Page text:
Monday, my back was still tight and stiff. Combined with my hamstring, I noticed that my left glut was also acting up. This makes me feel like I am falling apart.

Through more running Tuesday and Wednesday, my status stayed status quo. The hamstring issue seems to have abated, but the glut issue continued to exist.

So we arrive on "yesterday" Thursday and I tell Megan that I will run and see what happens. If my glut or hamstring really acts up from the hard running, I would shut it down.

We proceed into the McAlpine Greenway and cover about 6 miles before starting the workout of 3 x 1 mile. Openly, I have no idea what to expect.

We take off on the first interval. The hamstring feels okay but the glut seems to be just as tight. I clock in a 5:55 for the first mile. We recover and then it is time for the second repeat. I can still feel the stiffness and what I will call soreness but nothing that seems to be hampering my ability to run. I clock 5:54 for this mile.

We head for the back loop of the 5k course for the last mile interval. I figure that I will push and see what happens. I am coming around the back side of the soccer fields. I try to relax my shoulders and my back as much as I can.

The glut doesn't hurt any more or any less, but I do seem to feel looser. This mile I clock in with a 5:44 mile. I didn't see this one coming.

Even today, I am still struggling with a stiff back but once I get warmed up running, the stiffness tends to subside. I just hope it subsides all together before next weekend when I have my 50k run.


Sharing one thought a time,

The Cool Down Runner

Monday, October 1, 2012

24 miles at 7:08 pace

This week, my long run was set for 24 miles. Most marathoners don't really extend their runs this long but I like to because the workout puts me on the cusp of the full marathon distance. The fatigue, the muscle soreness, the mental strain are all part of what is felt during a run of this type. Leaving me with the experience of not only sharpening my physical conditioning but also of the callusing of the mental surface that goes on during the workout.

Sunday morning 5:45 we met at the Old Bell entrance. Megan, Caitlin, Billy, and, a new fast runner that just moved into town, Laurie. I believe I have her name right were in our initial starting group. We ran around under the lights near the entrance for about 20 minutes so we could pick up Aaron before heading in to the park.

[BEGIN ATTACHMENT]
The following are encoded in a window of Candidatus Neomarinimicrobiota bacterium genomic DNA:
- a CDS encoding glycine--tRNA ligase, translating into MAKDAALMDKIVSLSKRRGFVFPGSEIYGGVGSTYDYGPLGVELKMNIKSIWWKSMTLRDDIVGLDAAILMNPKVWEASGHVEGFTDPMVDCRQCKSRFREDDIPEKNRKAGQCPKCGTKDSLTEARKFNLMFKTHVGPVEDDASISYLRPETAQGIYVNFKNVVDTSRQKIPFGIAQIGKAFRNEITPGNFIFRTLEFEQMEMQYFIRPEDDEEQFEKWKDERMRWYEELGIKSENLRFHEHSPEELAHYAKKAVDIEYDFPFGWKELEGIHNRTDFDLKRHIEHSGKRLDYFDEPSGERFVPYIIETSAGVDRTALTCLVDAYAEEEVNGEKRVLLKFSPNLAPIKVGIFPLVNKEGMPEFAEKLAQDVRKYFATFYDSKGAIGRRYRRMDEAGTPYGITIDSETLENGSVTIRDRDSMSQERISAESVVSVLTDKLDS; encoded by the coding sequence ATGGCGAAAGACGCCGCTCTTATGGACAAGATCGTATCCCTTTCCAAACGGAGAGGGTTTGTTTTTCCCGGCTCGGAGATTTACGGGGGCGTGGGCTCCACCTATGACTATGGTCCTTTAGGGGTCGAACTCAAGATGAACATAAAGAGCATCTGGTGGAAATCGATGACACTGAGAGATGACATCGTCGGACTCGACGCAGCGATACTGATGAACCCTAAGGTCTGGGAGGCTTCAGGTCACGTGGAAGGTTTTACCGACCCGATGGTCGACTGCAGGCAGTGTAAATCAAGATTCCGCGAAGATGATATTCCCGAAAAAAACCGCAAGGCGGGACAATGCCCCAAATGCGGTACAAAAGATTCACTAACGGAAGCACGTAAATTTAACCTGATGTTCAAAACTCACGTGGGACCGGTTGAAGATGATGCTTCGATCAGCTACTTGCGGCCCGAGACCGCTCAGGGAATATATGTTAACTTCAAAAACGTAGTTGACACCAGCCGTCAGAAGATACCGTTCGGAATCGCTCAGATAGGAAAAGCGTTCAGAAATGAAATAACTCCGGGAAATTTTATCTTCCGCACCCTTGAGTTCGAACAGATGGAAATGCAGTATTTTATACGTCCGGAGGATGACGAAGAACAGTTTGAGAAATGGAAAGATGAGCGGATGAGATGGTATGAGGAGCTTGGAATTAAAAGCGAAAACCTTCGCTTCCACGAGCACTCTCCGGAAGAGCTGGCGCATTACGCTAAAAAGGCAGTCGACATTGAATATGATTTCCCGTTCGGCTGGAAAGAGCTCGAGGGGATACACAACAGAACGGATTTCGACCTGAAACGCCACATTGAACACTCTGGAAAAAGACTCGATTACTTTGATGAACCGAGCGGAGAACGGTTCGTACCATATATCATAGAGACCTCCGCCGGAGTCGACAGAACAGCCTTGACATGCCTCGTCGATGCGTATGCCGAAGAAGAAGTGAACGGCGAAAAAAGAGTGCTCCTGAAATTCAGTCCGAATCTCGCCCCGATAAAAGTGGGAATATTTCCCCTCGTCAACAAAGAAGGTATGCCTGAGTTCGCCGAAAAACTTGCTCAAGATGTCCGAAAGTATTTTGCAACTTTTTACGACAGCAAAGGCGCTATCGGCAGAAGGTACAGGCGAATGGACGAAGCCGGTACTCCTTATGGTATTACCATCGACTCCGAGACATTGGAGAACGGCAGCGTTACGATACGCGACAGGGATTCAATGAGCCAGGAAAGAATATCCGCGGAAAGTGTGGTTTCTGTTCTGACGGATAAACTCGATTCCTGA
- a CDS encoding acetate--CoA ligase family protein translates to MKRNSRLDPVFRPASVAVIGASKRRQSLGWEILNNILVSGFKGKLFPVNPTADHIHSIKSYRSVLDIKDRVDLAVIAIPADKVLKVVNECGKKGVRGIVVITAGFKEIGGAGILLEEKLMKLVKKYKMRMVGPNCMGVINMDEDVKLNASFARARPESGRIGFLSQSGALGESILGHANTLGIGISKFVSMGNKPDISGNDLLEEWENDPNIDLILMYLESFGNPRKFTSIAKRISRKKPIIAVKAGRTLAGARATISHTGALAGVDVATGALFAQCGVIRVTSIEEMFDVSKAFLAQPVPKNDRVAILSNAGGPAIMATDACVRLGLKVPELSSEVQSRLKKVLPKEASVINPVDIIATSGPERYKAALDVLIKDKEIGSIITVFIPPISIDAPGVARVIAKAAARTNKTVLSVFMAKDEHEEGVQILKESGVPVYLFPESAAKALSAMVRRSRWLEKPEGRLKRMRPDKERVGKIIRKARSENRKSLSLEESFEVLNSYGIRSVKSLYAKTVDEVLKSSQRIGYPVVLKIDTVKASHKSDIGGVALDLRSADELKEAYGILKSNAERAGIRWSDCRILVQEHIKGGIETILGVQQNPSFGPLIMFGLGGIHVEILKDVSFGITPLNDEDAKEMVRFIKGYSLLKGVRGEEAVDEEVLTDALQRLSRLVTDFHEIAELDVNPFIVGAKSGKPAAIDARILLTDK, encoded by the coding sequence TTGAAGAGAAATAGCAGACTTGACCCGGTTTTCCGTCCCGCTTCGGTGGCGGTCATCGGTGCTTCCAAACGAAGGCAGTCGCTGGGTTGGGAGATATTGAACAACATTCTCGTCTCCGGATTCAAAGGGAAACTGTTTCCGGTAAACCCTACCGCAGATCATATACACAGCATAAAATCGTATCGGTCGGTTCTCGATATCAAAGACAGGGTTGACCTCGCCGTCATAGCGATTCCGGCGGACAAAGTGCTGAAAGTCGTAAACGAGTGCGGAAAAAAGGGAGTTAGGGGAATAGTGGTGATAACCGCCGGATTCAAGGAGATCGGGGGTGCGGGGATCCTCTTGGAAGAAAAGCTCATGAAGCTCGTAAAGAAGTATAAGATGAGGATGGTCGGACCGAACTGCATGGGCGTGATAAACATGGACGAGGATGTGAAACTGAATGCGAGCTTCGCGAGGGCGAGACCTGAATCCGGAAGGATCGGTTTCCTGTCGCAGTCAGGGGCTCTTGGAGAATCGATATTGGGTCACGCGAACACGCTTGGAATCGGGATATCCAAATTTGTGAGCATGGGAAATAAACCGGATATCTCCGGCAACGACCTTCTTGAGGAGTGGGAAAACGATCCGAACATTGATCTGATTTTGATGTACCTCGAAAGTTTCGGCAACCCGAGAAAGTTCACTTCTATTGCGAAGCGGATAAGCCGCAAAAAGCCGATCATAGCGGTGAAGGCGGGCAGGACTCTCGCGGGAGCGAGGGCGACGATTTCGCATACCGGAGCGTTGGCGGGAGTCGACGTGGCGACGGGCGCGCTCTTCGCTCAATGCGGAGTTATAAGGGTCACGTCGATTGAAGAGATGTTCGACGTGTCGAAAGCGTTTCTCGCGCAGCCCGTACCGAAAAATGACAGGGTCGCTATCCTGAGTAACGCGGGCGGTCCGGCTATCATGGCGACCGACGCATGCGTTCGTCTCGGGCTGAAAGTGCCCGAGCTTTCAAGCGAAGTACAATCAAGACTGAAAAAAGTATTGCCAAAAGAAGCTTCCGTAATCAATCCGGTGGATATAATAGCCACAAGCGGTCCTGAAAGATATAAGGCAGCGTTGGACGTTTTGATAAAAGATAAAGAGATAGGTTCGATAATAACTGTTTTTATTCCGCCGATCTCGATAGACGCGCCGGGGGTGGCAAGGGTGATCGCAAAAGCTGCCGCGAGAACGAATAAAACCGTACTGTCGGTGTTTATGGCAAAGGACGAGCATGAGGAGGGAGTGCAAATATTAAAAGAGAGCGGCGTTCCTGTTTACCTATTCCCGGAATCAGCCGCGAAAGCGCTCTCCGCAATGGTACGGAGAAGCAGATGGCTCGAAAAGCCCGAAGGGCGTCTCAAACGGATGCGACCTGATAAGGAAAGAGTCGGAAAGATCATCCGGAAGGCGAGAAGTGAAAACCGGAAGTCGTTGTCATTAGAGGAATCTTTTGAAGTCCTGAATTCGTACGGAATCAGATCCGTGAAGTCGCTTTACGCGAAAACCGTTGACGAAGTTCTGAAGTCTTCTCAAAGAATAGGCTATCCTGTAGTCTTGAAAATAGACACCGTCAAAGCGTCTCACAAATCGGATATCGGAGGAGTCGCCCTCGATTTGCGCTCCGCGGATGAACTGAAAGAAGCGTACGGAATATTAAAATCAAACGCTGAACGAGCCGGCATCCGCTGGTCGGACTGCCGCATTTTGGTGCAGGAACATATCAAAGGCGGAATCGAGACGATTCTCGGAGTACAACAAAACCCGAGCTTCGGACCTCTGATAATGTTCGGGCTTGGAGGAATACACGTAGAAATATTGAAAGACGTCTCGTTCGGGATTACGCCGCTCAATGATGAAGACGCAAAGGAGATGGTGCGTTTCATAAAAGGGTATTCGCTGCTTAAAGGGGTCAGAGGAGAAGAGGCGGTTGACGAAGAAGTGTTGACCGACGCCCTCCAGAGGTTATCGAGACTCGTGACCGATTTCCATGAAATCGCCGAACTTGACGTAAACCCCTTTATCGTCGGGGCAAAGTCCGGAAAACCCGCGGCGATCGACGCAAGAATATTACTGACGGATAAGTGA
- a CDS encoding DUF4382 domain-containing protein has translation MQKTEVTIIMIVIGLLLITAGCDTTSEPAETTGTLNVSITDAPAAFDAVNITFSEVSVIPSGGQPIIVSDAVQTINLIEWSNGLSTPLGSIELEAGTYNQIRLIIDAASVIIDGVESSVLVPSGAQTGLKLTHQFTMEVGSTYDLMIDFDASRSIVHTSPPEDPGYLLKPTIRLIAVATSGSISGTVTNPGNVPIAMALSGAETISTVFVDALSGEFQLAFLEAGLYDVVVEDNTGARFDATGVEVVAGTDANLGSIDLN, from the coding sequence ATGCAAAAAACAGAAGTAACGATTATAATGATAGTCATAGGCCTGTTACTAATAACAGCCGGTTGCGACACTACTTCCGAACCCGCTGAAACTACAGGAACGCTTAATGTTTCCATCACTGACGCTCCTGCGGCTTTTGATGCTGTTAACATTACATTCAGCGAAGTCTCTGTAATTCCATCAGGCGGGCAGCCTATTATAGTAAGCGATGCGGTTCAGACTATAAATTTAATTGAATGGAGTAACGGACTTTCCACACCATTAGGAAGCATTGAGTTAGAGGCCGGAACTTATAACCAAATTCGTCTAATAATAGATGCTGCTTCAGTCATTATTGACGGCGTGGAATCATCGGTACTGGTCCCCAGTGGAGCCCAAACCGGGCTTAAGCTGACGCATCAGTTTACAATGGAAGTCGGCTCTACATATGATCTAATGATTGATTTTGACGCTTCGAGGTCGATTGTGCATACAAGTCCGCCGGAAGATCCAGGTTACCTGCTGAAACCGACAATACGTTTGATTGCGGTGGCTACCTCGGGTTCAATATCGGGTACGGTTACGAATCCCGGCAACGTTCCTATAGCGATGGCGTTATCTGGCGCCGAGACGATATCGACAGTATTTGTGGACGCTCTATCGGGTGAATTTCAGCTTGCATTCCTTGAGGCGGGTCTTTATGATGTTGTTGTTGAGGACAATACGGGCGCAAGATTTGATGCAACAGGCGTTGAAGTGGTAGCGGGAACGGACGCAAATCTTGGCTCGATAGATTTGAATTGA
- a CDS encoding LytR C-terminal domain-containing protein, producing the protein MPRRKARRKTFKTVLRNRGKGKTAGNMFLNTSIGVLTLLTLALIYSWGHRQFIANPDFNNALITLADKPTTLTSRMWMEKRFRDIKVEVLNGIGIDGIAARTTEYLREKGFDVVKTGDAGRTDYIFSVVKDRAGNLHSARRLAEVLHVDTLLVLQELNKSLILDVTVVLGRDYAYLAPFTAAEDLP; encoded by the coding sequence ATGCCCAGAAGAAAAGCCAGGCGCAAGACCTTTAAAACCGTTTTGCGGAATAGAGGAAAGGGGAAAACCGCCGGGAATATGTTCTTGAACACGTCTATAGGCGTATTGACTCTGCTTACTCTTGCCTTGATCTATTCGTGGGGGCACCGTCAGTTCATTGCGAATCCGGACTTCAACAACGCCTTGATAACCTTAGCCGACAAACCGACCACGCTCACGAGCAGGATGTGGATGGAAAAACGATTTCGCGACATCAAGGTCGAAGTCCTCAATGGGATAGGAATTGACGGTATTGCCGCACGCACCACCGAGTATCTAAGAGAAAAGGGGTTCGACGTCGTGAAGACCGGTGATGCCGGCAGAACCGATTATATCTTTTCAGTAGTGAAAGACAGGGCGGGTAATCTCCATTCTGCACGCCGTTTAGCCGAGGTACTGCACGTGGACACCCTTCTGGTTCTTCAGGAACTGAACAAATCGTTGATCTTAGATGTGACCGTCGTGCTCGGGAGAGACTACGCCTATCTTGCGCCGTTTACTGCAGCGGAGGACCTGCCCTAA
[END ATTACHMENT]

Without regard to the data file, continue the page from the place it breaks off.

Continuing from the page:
With head lamps shinning we made our expedition down the greenway, across Margret Wallace, and along Harris Blvd.

By the time we returned to Old Bell, my Garmin has tallied up 11+ miles of the 24 miles that I needed.

A few dropped off, but we picked some as well. Included in the group were Alana, Ben, Kent, Mike, and Dan. I believe that I have everyone now and back out we went.

We had been running 7ish for the most part but as everyone got warmed up, then the pace started creeping under 7 minutes.

Normally, with a shorter run, I would not think too much about it. But now, I was starting to run miles 18-22 and the legs were starting to feel a little weary. These guys don't really think too much about it and honestly, I was not complaining. A side from trying to hang with them, I didn't have to do much work.

I have heard coaches tell their runners about the "rope" analogy. In this analogy, if I am trying to stay with another runner that is faster than me, I need to create a mental rope between us. The mental rope ties us together and drags me along when I am struggling. If the work load becomes too difficult the rope breaks and I lose contact with the faster runner. He then gets away. But if I can draw him back, I stay with him. By staying with him, I will, many times, be running farther and faster than I ever expected.

This was what I did toward the end of this run. My legs didn't feel like running faster, but I imaged the "rope" holding us together and I would dig down to keep contact. Knowing full well, if I didn't stay close, then the rope would snap and I would be on my own running to the finish. More than once I slowly tugged on the rope. Each time, willing myself back into the safety of the pack. At least until we reached the split between lower and upper Boyce. Ben took them up the hill. With a little over 1.5 to run, I decided it was time to sever the rope and run on my own so I took lower Boyce route.

Surprising, I didn't actually slow down that much. For 22 miles, I didn't have to exert too much energy focusing on my running and had leaned on the rest of the group to maintain the pace. And, I used the distractions of their conversations to keep my mind off the difficulty of the effort. I just had to maintain contact with them.

Now, with only a short distance to run that I was free to fly the solo to the finish. I cruised through the rest of the mileage with some looping around the entrance at Old Bell. And, I was feeling pretty good about the effort.

After the run, I checked my Garmin for the overall pace. The average across 24 miles was 7:08.

Not bad effort and it only took me 2 hours and 51 minutes.

These really long runs are tough. Doing them solo is the toughest of all. But doing them with a group is awesome because the miles wear on the body but the mind stays focused yet distracted at the same time. The difficulty of the effort is kept in the shadow by the energy of the running group.

That's why I give major props to all my friends in the Charlotte Running Club.


Sharing one thought at time,

The Cool Down Runner